|Red Sox semi-dominate Baseball America’s top prospect list||02.13.16 at 9:59 am ET|
The publication’s annual list ranking the top prospects in baseball is out, and it is heavy with Red Sox youngsters in the Top 20.
Yoan Moncada is the highest-ranking Red Sox player on the list, coming in at No. 3, only behind Dodgers infielder Corey Seager and Twins outfielder Byron Buxton.
The next Red Sox prospect on the list is outfielder Andrew Benintendi, who comes in at No. 15. Not too far behind are infielder Rafael Devers and pitcher Anderson Espinoza, who come in at No. 18 and No. 19, respectively.
The only other Red Sox prospect on the list is Michael Kopech, who is rated as the 89th best prospect.
Two prospects the Red Sox dealt to San Diego in the Craig Kimbrel trade, shortstop Javier Guerra (No. 52) and outfielder Manuel Margot (No. 56), are also in the Top 100.
|Source: Former Red Sox reliever Craig Breslow agrees to deal with Marlins||02.12.16 at 3:59 pm ET|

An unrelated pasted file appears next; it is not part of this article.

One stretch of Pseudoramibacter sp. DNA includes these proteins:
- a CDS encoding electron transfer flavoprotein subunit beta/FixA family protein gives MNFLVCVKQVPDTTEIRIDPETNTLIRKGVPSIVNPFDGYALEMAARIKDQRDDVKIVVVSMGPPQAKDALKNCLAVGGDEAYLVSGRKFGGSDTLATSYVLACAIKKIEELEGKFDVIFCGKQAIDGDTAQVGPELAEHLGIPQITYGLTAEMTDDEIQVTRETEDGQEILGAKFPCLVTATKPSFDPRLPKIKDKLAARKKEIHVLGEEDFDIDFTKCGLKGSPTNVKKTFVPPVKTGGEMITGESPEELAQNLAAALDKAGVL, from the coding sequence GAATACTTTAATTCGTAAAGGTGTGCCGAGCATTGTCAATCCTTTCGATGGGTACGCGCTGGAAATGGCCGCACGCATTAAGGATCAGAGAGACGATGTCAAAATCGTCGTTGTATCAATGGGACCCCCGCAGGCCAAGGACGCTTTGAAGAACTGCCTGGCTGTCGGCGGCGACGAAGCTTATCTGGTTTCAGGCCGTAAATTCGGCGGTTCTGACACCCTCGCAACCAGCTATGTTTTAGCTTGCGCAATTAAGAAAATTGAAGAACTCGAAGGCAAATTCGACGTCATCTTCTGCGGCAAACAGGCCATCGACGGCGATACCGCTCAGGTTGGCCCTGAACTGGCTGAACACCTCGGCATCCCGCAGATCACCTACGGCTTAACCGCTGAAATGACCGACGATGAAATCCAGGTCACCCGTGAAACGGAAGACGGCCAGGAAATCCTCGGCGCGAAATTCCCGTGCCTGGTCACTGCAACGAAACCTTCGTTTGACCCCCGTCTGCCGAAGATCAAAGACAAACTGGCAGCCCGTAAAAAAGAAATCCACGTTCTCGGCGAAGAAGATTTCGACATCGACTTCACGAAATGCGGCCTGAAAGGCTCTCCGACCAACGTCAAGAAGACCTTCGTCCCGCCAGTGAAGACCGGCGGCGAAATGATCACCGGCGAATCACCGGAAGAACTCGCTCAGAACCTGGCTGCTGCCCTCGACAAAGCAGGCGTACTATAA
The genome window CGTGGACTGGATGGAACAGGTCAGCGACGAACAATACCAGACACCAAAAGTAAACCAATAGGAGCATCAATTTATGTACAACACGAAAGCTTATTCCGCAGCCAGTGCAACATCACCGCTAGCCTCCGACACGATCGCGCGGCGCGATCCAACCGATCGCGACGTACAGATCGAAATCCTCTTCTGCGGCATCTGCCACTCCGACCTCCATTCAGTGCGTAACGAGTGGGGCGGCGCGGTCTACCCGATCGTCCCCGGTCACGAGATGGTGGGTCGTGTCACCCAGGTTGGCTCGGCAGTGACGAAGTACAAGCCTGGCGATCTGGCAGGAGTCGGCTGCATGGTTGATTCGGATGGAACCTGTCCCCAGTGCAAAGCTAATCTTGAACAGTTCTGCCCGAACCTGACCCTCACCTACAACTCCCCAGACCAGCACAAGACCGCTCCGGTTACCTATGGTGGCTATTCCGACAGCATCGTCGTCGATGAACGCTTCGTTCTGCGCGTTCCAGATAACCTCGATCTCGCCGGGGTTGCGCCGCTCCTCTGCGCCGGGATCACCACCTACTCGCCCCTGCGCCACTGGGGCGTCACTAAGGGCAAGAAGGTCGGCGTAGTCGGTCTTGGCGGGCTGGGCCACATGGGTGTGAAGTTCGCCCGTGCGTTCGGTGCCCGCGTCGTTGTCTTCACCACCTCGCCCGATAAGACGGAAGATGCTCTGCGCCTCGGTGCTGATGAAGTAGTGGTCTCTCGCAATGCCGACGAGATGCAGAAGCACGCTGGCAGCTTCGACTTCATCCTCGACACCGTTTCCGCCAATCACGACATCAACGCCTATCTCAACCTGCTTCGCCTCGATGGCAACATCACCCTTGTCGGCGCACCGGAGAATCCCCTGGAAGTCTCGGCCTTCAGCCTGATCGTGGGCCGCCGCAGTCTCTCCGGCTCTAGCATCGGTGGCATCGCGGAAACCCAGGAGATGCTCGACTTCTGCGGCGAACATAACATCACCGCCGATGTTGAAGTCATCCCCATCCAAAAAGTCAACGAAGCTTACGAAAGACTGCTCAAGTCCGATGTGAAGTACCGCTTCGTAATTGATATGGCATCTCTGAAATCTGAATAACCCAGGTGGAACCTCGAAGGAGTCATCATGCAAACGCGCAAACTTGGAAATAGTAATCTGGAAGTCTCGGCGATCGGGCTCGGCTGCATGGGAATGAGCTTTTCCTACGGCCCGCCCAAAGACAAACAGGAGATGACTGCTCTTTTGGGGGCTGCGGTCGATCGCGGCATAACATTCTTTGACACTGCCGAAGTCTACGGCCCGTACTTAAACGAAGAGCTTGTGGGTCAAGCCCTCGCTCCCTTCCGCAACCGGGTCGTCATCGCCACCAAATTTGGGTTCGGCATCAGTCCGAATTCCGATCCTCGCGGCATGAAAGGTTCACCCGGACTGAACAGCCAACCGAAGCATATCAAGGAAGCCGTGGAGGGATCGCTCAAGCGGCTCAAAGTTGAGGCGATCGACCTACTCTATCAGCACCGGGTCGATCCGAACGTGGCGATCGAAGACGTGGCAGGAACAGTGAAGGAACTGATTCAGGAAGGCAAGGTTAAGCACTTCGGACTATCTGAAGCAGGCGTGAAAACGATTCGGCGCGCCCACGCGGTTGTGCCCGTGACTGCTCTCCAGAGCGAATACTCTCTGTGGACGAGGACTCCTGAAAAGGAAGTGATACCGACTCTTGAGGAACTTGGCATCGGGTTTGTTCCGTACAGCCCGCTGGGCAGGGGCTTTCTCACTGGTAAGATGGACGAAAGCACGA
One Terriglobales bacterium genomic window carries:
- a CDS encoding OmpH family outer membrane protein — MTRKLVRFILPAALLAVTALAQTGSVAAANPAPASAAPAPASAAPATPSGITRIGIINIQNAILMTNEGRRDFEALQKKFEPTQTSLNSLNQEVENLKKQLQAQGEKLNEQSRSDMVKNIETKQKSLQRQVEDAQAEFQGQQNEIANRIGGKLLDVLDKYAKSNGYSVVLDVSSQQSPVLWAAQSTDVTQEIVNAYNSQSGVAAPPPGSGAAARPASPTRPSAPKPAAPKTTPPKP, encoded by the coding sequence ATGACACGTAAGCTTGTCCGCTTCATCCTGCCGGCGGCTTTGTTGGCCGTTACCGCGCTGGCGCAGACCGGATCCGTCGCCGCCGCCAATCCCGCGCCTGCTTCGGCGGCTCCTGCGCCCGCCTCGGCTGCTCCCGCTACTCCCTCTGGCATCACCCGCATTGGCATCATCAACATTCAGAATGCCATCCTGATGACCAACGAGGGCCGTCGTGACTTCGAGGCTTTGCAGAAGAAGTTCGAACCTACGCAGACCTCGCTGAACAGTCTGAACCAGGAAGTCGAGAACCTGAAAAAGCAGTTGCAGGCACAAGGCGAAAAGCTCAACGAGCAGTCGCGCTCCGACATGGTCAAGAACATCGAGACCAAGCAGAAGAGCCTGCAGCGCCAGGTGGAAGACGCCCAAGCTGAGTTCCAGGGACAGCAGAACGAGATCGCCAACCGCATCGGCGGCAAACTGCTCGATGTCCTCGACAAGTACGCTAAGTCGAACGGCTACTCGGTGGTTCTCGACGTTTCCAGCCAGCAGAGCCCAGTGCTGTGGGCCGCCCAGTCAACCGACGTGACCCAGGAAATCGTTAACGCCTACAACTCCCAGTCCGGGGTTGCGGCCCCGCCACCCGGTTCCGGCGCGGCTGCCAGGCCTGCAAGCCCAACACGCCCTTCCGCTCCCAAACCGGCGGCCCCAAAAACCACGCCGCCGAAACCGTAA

Breslow will compete for a job as a reliever with the Marlins.
The contract includes a late March opt-out, with Breslow slated to make $1.5 million if he makes the big league club. The Cubs, Red Sox and Blue Jays also showed interest in the 35 year old.
Breslow, who has been working out with former Red Sox trainer Mike Reinold at Mike Boyle’s facility in Woburn this offseason, did shown some interest in trying his hand as a starter in 2016, a role some of the interested teams were open to.
He is coming off a 2015 in which his season ended with two starts, allowing two runs over 9 1/3 innings. Breslow finished his ’15 season — in which he pitched under a one-year, $2 million deal — with 4.15 ERA in 45 appearances.
The lefty is reuniting with former Red Sox pitching coach Juan Nieves, who serves in the same capacity with Miami.
|What you should know about Red Sox’ bullpen||02.12.16 at 11:17 am ET|
You have the four outfielders — Chris Young, Rusney Castillo, Mookie Betts and Jackie Bradley Jr. — playing three positions. Travis Shaw and Brock Holt figure to serve as back-up plans in both the infield and OF.
The catching situation might offer some intrigue, but that dynamic will largely depend on the health of Christian Vazquez, and continued progress of Blake Swihart. If both are perceived to be ready to hit the ground running when April rolls around, then you might be hearing some Ryan Hanigan trade talk.
Then there is the bullpen.